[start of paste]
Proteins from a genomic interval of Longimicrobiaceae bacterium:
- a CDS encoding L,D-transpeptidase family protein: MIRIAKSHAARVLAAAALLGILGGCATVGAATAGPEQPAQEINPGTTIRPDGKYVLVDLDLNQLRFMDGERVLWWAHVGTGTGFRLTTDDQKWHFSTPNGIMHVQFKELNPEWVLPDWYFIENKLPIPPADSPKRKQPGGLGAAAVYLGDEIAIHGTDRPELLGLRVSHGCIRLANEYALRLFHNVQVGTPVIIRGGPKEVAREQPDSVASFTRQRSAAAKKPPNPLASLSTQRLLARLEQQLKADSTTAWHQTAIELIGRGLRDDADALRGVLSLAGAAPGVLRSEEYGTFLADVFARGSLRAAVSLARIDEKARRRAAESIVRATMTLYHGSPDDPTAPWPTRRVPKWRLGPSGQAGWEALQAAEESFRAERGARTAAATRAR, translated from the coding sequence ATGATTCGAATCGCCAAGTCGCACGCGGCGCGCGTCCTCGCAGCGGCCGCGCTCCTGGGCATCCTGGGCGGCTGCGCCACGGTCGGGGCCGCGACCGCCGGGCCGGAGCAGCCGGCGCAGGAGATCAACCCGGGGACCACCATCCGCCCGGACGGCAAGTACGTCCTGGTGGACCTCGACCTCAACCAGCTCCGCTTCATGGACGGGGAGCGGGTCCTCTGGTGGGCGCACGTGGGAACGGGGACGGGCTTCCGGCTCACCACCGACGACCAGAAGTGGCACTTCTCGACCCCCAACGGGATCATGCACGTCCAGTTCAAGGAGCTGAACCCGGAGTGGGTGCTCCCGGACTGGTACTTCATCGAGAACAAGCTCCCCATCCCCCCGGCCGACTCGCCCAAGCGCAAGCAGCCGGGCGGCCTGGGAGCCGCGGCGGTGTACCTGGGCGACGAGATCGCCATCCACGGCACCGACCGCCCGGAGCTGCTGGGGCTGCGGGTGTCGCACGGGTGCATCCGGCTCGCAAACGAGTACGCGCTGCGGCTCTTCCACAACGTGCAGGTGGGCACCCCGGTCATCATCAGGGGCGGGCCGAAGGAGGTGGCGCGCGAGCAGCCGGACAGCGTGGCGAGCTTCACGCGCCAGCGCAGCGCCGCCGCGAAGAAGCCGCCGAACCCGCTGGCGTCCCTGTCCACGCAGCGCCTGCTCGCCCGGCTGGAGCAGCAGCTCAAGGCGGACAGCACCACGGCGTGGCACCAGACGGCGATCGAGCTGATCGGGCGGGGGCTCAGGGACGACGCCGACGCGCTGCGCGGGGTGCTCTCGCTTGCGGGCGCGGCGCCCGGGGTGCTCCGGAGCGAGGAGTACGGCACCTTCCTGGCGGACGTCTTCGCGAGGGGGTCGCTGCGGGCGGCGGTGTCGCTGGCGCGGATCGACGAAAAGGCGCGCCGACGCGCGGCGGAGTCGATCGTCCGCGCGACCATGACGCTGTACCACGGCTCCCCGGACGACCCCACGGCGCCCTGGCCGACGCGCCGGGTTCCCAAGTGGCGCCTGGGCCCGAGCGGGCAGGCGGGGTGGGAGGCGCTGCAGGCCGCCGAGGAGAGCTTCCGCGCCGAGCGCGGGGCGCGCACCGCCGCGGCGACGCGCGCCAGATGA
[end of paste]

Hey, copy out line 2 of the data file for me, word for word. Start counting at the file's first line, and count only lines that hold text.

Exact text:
- a CDS encoding L,D-transpeptidase family protein: MIRIAKSHAARVLAAAALLGILGGCATVGAATAGPEQPAQEINPGTTIRPDGKYVLVDLDLNQLRFMDGERVLWWAHVGTGTGFRLTTDDQKWHFSTPNGIMHVQFKELNPEWVLPDWYFIENKLPIPPADSPKRKQPGGLGAAAVYLGDEIAIHGTDRPELLGLRVSHGCIRLANEYALRLFHNVQVGTPVIIRGGPKEVAREQPDSVASFTRQRSAAAKKPPNPLASLSTQRLLARLEQQLKADSTTAWHQTAIELIGRGLRDDADALRGVLSLAGAAPGVLRSEEYGTFLADVFARGSLRAAVSLARIDEKARRRAAESIVRATMTLYHGSPDDPTAPWPTRRVPKWRLGPSGQAGWEALQAAEESFRAERGARTAAATRAR, translated from the coding sequence ATGATTCGAATCGCCAAGTCGCACGCGGCGCGCGTCCTCGCAGCGGCCGCGCTCCTGGGCATCCTGGGCGGCTGCGCCACGGTCGGGGCCGCGACCGCCGGGCCGGAGCAGCCGGCGCAGGAGATCAACCCGGGGACCACCATCCGCCCGGACGGCAAGTACGTCCTGGTGGACCTCGACCTCAACCAGCTCCGCTTCATGGACGGGGAGCGGGTCCTCTGGTGGGCGCACGTGGGAACGGGGACGGGCTTCCGGCTCACCACCGACGACCAGAAGTGGCACTTCTCGACCCCCAACGGGATCATGCACGTCCAGTTCAAGGAGCTGAACCCGGAGTGGGTGCTCCCGGACTGGTACTTCATCGAGAACAAGCTCCCCATCCCCCCGGCCGACTCGCCCAAGCGCAAGCAGCCGGGCGGCCTGGGAGCCGCGGCGGTGTACCTGGGCGACGAGATCGCCATCCACGGCACCGACCGCCCGGAGCTGCTGGGGCTGCGGGTGTCGCACGGGTGCATCCGGCTCGCAAACGAGTACGCGCTGCGGCTCTTCCACAACGTGCAGGTGGGCACCCCGGTCATCATCAGGGGCGGGCCGAAGGAGGTGGCGCGCGAGCAGCCGGACAGCGTGGCGAGCTTCACGCGCCAGCGCAGCGCCGCCGCGAAGAAGCCGCCGAACCCGCTGGCGTCCCTGTCCACGCAGCGCCTGCTCGCCCGGCTGGAGCAGCAGCTCAAGGCGGACAGCACCACGGCGTGGCACCAGACGGCGATCGAGCTGATCGGGCGGGGGCTCAGGGACGACGCCGACGCGCTGCGCGGGGTGCTCTCGCTTGCGGGCGCGGCGCCCGGGGTGCTCCGGAGCGAGGAGTACGGCACCTTCCTGGCGGACGTCTTCGCGAGGGGGTCGCTGCGGGCGGCGGTGTCGCTGGCGCGGATCGACGAAAAGGCGCGCCGACGCGCGGCGGAGTCGATCGTCCGCGCGACCATGACGCTGTACCACGGCTCCCCGGACGACCCCACGGCGCCCTGGCCGACGCGCCGGGTTCCCAAGTGGCGCCTGGGCCCGAGCGGGCAGGCGGGGTGGGAGGCGCTGCAGGCCGCCGAGGAGAGCTTCCGCGCCGAGCGCGGGGCGCGCACCGCCGCGGCGACGCGCGCCAGATGA